- Faith & Family
“Freedom looks good on me,” a young woman proudly sang at the Women’s Empowerment Expo on Saturday, while women and even some men clapped and sang along.
The event, which was held at the Overtown Youth Center and sponsored by the Adding Doses of Hope Daily (ADHD) Foundation, was created to bring awareness to domestic violence and to also encourage, empowerment and elevate women.
Donata Joseph, director of the event and of the ADHD foundation, survived a 7-year physically abusive marriage and was proud to share that “she made it out.”
“I’m taking my mess and turning it into a message,” she said to the audience.
Her message was informative and helpful to numerous attendees. Jacqueline M. Dawson, M.S., mental health and substance abuse therapist, spoke of warning signs of abusive relationships, saying that abusive relationships are all about power and control. She shared alarming statistics of domestic violence, such as 1 in 4 women have been affected by domestic violence.
Dawson spoke of different types of abuse, like physical, verbal, sexual and financial. She encouraged women who were in abusive relationships to call 211 for help on escaping. She said when leaving an abusive relationship women must have a safety plan.
Natacha Alabre, 29, an elementary school teacher who attended, said she was encouraged to continue trying to help her loved one who is currently in an abusive relationship, even though trying to help her loved one has been difficult. She said the event has taught her that she should keep trying and possibly try a different approach.
While sharing her story, Joseph, said domestic violence victims go through “vicious cycles” when they want to leave but end up going back.
“One day between your positive words and prayers you may help the person,” Joseph said.
Another attendee, Jessica Dorsainvil, 31, human resources manager, said she enjoyed seeing her good friend, Joseph, make it out of the abusive relationship. Joseph has even helped her end a relationship that had the potential to be abusive.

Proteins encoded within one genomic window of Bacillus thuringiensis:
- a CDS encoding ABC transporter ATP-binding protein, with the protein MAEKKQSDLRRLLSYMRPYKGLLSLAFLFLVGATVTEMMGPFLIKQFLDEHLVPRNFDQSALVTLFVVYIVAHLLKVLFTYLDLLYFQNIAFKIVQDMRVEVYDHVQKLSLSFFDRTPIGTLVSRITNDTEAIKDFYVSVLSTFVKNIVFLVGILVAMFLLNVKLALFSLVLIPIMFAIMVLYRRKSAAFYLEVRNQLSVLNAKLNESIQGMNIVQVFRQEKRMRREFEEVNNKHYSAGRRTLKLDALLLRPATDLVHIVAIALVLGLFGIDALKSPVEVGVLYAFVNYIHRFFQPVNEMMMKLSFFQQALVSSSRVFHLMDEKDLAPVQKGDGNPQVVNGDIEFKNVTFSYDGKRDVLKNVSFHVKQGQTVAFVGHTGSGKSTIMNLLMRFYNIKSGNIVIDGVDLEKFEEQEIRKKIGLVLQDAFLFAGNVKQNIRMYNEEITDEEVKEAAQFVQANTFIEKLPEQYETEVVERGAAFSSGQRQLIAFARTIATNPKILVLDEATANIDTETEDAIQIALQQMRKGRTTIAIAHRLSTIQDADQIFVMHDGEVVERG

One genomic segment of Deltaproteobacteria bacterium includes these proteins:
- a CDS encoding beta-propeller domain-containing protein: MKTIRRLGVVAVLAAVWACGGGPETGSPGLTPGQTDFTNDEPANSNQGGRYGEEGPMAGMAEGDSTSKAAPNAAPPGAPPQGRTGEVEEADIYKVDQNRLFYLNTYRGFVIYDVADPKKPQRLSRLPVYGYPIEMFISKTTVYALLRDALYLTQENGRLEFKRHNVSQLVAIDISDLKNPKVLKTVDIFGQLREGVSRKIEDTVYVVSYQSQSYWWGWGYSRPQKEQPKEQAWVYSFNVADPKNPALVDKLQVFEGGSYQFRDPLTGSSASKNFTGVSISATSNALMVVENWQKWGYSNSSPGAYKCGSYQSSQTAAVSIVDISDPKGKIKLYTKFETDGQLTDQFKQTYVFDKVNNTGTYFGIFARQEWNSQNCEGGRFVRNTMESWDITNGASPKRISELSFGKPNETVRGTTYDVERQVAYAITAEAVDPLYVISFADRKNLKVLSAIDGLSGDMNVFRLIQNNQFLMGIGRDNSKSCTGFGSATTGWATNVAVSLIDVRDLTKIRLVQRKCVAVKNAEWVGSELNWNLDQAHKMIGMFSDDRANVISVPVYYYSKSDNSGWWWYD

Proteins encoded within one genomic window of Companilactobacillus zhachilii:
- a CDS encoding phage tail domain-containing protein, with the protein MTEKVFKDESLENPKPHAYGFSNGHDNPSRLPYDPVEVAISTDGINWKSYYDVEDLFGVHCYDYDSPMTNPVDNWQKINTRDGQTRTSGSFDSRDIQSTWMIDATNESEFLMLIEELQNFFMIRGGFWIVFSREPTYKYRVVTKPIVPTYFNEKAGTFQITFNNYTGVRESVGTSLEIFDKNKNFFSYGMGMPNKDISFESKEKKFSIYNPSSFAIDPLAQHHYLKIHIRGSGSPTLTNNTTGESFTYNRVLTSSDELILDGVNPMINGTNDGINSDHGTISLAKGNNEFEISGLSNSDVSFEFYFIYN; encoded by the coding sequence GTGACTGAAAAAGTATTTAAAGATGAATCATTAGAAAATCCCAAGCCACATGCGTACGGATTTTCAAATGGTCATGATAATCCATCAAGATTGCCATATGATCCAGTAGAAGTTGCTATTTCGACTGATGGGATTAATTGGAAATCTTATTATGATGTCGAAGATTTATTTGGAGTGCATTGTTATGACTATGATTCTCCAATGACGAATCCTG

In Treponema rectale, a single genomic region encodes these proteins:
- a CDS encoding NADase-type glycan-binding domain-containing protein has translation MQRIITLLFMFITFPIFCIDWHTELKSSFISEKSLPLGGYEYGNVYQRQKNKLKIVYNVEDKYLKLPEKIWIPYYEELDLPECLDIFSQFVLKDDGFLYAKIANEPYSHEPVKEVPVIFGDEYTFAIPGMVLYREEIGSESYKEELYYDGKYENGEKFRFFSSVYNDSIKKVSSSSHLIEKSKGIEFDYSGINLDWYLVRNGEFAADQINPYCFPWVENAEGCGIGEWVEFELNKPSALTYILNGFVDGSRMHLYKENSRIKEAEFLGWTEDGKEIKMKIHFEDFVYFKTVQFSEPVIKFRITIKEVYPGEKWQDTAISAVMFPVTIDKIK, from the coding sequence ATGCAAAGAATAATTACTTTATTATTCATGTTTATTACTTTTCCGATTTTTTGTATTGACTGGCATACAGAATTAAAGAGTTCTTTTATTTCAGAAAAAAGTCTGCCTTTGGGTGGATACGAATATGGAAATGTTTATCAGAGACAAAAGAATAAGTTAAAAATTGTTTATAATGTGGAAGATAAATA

Marie Joasil, 33, a member of ADHD, said she learned to never judge victims of abusive relationships. She said from now on she will try to see it from the victims’ eyes and try to help them by being empathic.
The host of the event, Tragil Wade, the president of the Wade’s World Foundation and also the sister of NBA basketball player Dwayne Wade, shared her story of how she escaped an abusive relationship as teenager. She also sadly discussed that her cousin wasn’t as fortunate to make it out of an abusive relationship. Her cousin, who was a “beautiful” model, was murdered by her abuser at the age of 29.
The event was full of emotions, there were people crying and even moments of laughter, according to Wade.
“Those emotions represent that something was being done,” she said. “I’m big at saying if one person was changed that’s good. But I had more than one person who came up and said [the event] was big for them.”
While sharing her story, Joseph said her father was her rock and he helped her get out of an abusive relationship. She said he provided a safe space for her and her children. He encouraged Joseph to leave her home in Tampa and live with him in Miami.
Her father, Serge Joesph, 64, said she was in a situation where only God could help her. This is why he encouraged her to pray and he prayed and fasted for her and helped her as much as he could.
“If you are helping someone in that position, you have to do it in a smart way, with love,” he said.
By Malika A. Wright